What Does a Form Rejection Mean When Querying A Novel?

I’ve queried before.

I’ve queried this story before.

Thirty-six rejections in, this story has been decently queried, but has not blanketed the literary agent world. (Especially since I find myself revising the entire piece every ten rejections or so.)

One of those revisions was based on a revise-and-resubmit, one of those times was based on finding a writing mentor who could help me bring my writing to the next level.

After I finished my latest round of revisions, I queried five agents back in July. The most recent rejection arrived just last week — two months after I’d closed out the agent as “no reply means no thank you.” But, closure is kind.

Why haven’t I queried more? Well, I told myself I was finishing the revisions on my middle-grade story for Pitch Wars. I was prepping for my NaNoWriMo story. And I wanted to see how my new query and first pages worked.

All I’ve gotten is a stack of form rejection letters.

How to handle rejection

  1. Indulge in self-pity — Not forever. Not even for a week (unless you really need it). But? For a night or two? Wallow in it. Let yourself grieve over the hope that has been shattered and eat chocolate or junk food. Complain (privately) to a few trusted friends.
  2. Distraction — Got other projects to work on? Books or shows to binge? Maybe you’re also moving, or helping school your children. There’s always stress-cleaning your house from top to bottom and re-alphabetizing your bookcase (forgetting this sorted-by-color trend). Distraction can help a lot.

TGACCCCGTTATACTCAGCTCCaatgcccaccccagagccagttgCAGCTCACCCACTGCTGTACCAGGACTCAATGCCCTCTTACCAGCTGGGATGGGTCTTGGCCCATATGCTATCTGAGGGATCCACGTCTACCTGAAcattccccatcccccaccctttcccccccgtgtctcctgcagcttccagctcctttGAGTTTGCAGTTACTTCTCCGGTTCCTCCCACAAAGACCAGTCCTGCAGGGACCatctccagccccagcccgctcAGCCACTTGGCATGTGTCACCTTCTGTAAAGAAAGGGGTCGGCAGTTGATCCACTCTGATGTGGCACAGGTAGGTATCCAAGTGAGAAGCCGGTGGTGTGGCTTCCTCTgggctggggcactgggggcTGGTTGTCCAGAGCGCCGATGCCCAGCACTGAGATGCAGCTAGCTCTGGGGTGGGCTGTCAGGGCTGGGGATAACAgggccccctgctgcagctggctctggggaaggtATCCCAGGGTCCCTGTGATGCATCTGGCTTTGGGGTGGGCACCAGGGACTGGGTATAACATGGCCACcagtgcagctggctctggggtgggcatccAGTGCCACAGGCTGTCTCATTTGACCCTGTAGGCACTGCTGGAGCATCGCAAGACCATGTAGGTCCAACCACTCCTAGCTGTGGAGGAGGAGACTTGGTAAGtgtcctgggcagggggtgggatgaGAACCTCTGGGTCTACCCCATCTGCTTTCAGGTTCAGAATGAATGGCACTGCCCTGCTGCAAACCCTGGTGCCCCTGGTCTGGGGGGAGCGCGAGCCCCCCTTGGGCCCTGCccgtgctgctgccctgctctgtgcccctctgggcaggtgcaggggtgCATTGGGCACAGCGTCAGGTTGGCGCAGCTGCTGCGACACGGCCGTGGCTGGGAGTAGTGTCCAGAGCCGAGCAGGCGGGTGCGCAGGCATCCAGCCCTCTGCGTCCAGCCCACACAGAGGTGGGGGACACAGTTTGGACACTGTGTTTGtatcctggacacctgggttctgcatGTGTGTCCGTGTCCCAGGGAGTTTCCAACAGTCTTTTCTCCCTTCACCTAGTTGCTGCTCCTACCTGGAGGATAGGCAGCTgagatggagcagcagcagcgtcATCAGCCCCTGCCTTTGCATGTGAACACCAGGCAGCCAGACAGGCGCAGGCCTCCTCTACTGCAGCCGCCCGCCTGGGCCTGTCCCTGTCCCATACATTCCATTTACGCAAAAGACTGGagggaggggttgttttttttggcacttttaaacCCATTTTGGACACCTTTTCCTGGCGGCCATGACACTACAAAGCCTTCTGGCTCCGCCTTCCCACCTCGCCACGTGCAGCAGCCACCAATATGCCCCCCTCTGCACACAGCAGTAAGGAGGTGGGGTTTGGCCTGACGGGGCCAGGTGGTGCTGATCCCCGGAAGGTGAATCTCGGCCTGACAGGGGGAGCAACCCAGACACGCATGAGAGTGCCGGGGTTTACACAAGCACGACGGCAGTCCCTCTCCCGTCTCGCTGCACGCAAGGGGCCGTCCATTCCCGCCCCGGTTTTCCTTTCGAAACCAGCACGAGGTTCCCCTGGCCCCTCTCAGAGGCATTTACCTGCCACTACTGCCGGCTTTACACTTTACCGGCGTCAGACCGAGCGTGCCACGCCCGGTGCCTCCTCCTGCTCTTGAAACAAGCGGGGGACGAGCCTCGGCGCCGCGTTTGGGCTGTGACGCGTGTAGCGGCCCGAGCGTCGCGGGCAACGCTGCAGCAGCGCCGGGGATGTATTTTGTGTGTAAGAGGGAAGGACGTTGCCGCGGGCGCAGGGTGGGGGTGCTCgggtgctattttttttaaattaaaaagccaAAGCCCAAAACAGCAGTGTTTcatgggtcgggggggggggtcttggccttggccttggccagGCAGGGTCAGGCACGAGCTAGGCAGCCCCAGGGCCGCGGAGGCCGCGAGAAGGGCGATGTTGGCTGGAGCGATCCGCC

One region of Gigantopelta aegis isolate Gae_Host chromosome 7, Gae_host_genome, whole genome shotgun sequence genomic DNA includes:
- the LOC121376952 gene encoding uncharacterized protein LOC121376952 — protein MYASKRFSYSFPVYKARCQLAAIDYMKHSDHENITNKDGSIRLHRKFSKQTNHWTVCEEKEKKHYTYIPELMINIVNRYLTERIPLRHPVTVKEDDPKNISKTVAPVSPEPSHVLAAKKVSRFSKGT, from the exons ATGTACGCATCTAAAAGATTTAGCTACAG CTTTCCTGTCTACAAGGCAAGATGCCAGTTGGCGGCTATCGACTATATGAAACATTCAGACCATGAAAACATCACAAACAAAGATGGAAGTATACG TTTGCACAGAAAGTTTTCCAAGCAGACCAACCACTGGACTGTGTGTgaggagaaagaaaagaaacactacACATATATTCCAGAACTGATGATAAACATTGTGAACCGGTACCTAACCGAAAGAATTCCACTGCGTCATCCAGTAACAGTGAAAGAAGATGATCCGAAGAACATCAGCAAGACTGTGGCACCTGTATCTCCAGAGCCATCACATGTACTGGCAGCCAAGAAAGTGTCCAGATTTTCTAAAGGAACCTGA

3. Track it — If you can, see every rejection as a step closer to publication. Maybe you’re going for 100 rejections. Maybe you’ve decided if you hit a certain number without getting an agent, you’re going to self-publish. So, update your querytracker.net account, or your spreadsheet, or wherever you’re tracking who you’re querying and from which agency (because some agencies only allow one query for all their agents combined). Some people paper walls with printed out rejection letters, or add a bead to a necklace, or in some way commemorate every rejection on their path.
  4. Assess — What is the problem? Do you have a writer friend you can trust to tell you? Can you glean anything from the rejection? Some tell you something… others, are just polite form rejections.

What can one gleam from form rejections?

A form rejection tells you… nothing. Although, there are a few different things one can think.

  1. The query is badly written and not pulling people in. But… I felt my query letter was solid, if not amazing. Although, it is easier to write someone else’s query, I feel confident in my query writing skills.
  2. The query is well-written, but the story is trite and no one is interested. Maybe. I’m my own target audience, but sometimes, from a higher level, a lot of fantasy quests can feel repetitive.
  3. The first ten pages let the story down, and that’s why no one wants more. It feels weird to say this, but… the last time I read through my story, my first third of my book even impressed ME, and I’m the one who wrote it. Although, the one revise-and-resubmit did suggest more backstory before the inciting incident, and maybe I am starting too quickly, before you care about the characters?
  4. Maybe 2020 was a horrid time to be querying, especially young adult fantasy. Agents were too wary and not picking up much of anything. I mean, it can always be the market, right. My book is on the cusp of YA and adult, should I do a few edits so I can query it in the wider adult fantasy market? Should I just wait a little for people to recover from 2020 and then send out, as people feel more eager for new stories?